First of all, thank you all so much for the wonderful feedback on this feature! It's great to know that you're excited about it too! And speaking of excited, I'm definitely pumped on this week's ladies. The first mama on the list is the author of one of my new favorite blogs and I'm really happy to feature her here. She's super sweet (and adorable too), and her daughter Charlie is one of the cutest little ladies I ever did see! So, here's Kristina!
Hello, everyone! I'm Kristina - a stay-at-home wife and mother. My husband, Stephan, is in the United States Marine Corps and together we are raising our sweet lady, Charlie, who is 9 months old, out in the Mojave Desert of Southern California while Stephan finishes his contract. In only a few short months we will be facing our first deployment and Charlie and I will be moving back home to Oklahoma! Until then (and beyond) I keep family and friends updated with our happenings over on my blog Like Wildflowers. Anyway, on to the tips and tricks!
1. Don't keep score. I'm sure I don't only speak for me and my husband when I say that one of us always feels like we're doing more than the other regarding parenting duties on a given day. Particularly if one parent is a stay-at-homer. But you can not keep score - nobody will ever win that way. It is a battle that's quickly exhausting and the finger pointing will never end if you let it… and let's be frank - the last thing you need as new parents is something else to exert your energy on. Parenting is a constant journey with sometimes chaotic ebbs and flows. There are always going to be days that you do more, and times that Daddy does more. Don't keep score. Just find a balance that works for your family. Be attentive to your partner's mood and feelings. Ask for alone time or help if you need it (After all, they can't read your mind. And I recommend a loooong shower!) and give them theirs when they are in need as well. Communication is key in making it work.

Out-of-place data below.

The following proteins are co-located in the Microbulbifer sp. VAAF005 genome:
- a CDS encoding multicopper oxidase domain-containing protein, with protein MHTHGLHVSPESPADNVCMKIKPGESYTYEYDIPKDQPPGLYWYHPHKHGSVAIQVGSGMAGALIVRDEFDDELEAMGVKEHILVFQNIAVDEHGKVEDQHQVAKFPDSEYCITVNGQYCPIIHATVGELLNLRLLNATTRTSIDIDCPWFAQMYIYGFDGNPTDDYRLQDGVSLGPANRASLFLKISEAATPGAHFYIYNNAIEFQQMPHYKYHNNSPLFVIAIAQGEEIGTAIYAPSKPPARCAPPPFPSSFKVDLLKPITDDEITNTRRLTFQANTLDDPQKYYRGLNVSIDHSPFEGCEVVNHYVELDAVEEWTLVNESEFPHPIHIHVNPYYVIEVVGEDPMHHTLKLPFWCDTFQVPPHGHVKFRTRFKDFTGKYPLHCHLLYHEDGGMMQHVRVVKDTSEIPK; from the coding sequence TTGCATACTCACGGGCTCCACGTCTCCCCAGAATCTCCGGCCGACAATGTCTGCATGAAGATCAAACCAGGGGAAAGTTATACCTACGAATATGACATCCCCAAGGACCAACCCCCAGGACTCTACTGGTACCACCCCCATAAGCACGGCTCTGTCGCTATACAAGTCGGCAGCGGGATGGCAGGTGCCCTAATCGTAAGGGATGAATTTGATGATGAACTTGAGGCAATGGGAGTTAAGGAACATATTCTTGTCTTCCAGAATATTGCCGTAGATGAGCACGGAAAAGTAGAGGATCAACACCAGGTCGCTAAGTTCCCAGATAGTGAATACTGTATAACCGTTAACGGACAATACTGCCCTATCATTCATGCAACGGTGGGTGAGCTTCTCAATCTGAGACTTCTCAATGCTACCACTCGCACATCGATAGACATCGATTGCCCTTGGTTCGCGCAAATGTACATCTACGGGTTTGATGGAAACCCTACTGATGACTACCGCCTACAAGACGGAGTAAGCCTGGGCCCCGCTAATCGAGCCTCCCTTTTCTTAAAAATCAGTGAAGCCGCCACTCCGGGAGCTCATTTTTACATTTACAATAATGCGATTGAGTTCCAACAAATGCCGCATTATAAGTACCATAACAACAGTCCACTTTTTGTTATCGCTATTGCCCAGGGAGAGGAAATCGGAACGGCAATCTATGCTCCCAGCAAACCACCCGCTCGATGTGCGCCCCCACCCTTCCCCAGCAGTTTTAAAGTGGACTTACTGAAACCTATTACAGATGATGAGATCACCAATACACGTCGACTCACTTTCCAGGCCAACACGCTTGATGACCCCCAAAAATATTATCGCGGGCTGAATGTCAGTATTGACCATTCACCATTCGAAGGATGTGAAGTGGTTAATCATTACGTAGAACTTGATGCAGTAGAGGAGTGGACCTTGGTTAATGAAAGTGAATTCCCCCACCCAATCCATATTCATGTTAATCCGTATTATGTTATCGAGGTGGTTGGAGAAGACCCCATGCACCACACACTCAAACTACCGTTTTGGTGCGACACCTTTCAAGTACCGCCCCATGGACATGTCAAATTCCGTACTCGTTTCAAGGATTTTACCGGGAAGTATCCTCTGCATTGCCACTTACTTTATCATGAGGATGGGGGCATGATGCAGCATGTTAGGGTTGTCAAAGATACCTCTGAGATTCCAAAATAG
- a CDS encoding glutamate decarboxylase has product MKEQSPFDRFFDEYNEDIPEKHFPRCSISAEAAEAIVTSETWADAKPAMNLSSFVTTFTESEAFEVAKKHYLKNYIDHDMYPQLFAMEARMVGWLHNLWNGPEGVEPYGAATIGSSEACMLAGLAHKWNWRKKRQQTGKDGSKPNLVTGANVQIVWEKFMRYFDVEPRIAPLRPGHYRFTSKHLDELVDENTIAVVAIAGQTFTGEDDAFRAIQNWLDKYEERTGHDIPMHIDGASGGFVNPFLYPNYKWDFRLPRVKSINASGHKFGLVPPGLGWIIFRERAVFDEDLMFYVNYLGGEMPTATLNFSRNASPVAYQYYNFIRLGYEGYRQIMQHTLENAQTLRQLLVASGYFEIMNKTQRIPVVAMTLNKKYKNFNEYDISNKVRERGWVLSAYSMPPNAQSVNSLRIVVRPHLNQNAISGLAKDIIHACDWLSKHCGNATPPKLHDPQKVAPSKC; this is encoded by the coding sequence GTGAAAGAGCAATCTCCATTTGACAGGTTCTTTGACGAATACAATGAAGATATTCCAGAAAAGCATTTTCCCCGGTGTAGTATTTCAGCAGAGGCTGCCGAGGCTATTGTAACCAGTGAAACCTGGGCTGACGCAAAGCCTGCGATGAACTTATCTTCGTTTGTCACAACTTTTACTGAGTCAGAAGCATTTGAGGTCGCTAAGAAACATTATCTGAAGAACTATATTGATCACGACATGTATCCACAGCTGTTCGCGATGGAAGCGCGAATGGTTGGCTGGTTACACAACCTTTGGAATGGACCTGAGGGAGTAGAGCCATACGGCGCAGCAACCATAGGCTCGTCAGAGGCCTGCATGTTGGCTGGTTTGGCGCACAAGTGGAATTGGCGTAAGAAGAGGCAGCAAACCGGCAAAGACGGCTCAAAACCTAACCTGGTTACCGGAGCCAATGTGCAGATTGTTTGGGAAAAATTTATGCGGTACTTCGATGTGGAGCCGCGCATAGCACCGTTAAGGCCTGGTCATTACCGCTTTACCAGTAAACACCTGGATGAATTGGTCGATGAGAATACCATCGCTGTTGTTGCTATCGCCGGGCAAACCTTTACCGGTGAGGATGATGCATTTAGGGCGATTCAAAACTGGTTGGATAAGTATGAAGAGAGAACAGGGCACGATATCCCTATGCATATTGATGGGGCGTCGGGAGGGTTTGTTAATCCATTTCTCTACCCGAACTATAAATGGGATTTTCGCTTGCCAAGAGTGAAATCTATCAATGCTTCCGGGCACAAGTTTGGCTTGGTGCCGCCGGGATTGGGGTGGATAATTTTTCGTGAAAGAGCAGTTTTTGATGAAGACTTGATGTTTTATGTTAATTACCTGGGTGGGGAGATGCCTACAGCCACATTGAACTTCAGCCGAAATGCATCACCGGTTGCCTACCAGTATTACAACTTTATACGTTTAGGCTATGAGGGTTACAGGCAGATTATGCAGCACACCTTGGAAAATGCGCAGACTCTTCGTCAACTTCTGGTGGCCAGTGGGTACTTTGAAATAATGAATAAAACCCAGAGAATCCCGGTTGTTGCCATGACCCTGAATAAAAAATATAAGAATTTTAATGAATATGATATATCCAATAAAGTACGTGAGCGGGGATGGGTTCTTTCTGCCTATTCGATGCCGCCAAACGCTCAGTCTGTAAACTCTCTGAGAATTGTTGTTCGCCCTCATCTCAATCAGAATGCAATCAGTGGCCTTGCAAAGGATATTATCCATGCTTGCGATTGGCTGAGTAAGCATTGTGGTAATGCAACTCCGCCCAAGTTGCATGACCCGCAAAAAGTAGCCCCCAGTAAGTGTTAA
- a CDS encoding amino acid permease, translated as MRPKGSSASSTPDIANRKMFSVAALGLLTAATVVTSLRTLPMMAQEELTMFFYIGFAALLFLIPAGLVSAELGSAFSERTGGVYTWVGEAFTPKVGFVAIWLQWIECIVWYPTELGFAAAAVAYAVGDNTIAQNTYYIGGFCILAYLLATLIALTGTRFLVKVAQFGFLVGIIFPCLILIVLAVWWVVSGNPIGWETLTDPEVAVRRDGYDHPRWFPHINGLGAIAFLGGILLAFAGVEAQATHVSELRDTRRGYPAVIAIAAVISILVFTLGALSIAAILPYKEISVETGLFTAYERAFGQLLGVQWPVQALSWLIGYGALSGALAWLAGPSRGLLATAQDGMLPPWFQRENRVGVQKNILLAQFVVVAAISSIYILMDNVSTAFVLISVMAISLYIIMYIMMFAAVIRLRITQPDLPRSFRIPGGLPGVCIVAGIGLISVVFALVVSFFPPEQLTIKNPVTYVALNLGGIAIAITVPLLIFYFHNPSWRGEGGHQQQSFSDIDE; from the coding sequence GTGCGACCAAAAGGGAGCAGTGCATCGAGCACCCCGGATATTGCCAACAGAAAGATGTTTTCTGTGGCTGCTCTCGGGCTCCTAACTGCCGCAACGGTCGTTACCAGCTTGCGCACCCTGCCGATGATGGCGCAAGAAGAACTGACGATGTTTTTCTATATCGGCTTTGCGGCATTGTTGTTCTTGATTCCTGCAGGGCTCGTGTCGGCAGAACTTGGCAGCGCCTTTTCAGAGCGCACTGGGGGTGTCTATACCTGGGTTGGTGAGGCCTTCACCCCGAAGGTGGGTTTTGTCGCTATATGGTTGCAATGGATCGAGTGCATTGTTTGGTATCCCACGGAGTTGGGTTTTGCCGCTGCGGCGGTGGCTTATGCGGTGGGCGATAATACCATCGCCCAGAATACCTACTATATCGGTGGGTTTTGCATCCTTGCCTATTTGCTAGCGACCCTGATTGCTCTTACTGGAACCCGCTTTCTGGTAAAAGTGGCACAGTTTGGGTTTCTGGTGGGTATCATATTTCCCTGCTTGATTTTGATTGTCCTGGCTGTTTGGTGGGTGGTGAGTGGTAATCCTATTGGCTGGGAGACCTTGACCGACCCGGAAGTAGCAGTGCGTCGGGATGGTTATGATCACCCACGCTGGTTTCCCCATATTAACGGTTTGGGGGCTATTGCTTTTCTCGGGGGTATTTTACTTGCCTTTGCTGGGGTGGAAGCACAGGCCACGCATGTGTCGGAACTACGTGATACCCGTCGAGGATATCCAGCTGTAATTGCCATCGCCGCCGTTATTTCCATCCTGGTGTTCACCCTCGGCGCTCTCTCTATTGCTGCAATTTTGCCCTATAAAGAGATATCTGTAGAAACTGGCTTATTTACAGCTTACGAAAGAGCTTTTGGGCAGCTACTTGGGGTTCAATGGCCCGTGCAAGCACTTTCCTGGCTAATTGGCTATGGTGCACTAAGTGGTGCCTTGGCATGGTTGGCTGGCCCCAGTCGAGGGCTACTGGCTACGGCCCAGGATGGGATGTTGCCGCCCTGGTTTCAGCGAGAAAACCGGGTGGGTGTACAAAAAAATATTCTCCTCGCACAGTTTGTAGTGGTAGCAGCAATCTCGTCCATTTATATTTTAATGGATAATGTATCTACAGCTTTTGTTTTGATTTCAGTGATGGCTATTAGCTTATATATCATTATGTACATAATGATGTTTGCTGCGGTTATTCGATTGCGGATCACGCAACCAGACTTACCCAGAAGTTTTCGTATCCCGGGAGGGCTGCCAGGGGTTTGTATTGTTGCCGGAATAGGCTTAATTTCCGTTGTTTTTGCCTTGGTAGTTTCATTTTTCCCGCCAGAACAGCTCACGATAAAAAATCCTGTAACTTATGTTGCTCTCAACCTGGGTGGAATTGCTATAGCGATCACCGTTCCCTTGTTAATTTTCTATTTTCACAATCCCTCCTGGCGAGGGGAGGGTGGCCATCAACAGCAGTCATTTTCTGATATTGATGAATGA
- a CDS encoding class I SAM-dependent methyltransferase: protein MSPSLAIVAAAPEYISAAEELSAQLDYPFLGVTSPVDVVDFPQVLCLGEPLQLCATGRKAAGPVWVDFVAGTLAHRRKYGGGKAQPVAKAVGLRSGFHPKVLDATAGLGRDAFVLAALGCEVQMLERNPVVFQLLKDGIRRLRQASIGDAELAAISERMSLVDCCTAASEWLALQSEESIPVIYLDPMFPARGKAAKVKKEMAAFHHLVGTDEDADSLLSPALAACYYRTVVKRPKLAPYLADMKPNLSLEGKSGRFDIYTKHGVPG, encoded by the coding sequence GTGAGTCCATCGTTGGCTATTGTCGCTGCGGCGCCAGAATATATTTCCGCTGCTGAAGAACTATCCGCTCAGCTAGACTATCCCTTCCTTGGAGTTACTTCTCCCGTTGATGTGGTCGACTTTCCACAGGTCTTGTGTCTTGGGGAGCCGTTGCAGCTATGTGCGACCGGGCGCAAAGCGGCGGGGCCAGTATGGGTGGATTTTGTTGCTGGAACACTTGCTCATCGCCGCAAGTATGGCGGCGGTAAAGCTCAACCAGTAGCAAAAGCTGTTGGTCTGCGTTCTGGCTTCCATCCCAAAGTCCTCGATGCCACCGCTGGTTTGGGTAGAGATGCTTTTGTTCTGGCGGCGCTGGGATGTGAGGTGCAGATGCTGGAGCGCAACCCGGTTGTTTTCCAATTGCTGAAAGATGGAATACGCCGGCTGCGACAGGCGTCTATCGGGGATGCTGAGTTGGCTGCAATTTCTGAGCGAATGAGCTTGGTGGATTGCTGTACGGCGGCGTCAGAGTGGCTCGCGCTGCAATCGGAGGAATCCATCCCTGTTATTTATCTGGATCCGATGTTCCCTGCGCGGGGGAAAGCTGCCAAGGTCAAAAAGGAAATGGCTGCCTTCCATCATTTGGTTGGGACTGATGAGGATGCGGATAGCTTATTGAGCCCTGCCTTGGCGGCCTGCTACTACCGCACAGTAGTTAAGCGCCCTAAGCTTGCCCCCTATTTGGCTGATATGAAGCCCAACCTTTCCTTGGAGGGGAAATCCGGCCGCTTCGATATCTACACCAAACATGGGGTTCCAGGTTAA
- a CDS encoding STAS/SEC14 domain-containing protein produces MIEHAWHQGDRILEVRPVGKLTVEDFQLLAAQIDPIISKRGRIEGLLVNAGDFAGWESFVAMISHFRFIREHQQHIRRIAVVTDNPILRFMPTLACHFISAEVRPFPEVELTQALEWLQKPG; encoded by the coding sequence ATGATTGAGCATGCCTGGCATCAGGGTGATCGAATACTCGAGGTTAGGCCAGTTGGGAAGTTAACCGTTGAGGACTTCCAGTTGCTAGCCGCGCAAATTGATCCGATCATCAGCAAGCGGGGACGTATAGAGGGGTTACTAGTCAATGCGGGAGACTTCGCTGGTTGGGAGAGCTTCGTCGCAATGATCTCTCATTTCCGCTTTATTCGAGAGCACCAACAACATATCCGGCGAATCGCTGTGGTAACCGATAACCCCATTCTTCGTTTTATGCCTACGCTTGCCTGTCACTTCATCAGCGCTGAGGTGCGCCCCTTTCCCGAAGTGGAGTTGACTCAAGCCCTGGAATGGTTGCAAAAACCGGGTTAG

2. Young doesn't mean incapable. This is more-so something encouraging that I have to remind myself from time to time - and would like to tell some of you other young parents (and parents-to-be) that need to hear it. A lot of people were surprised to find out that not only had we gotten pregnant young (Stephan was 20, I was 21 - we're now 22 and 23) but that we had been trying and were excited. In other words, Charlie wasn't a "surprise baby". And I'm often told how impressed people are with me for being a "young" mom. As if all young parents can be expected to do an awful job. Whether they mean to do it or not… the message is sometimes loud and clear that the majority of people considered us "too young" and over time - before Charlie was born - they had scared me. Their worries became my worries. I had bought into the idea that maybe we were too young and destined to fail. Should we have waited? Would a few more years of wisdom make the world of difference? What if we screw up this baby?! I'm going to be a horrible mom! And not only were we young.. we are all alone. With Stephan being in the military we are living across the country from our family and friends. We have nobody here to help or lean on. Nobody to give us a break or a hand if we ever felt like we needed it or found ourselves in a pickle. No babysitters. No date nights. No anything. And even more: Stephan is gone for work.. a lot. I would be by myself more times than not most weeks and now my head was filled with self-doubt. I remember when my family came up for Charlie's birth. Their last night here I laid awake in bed, crying, asking Stephan if he was scared about my family leaving and it only being us - first time, inexperienced parents - with this tiny, fragile new baby that is now our responsibility and fully reliant upon us for.. everything. And he wasn't. He wasn't scared. He knew we could do it - and we are. As time passed by, I realized how right my husband and heart had been. Just because some of them couldn't have raised a baby at our age - doesn't mean that we couldn't. We have our priorities straight and took the decision to have a baby very seriously. We were prepared for the work that we knew would be hard and the sacrifices we knew we'd have to make. And we are doing a great job without a stitch of outside help beyond encouraging words from back home. So, other young parents that also might feel a bit under the microscope or harboring any self-doubt… Be confident. Listen to your gut. Trust yourself. There are times that will be difficult and challenge you to your core, but you can do it. Young doesn't mean incapable.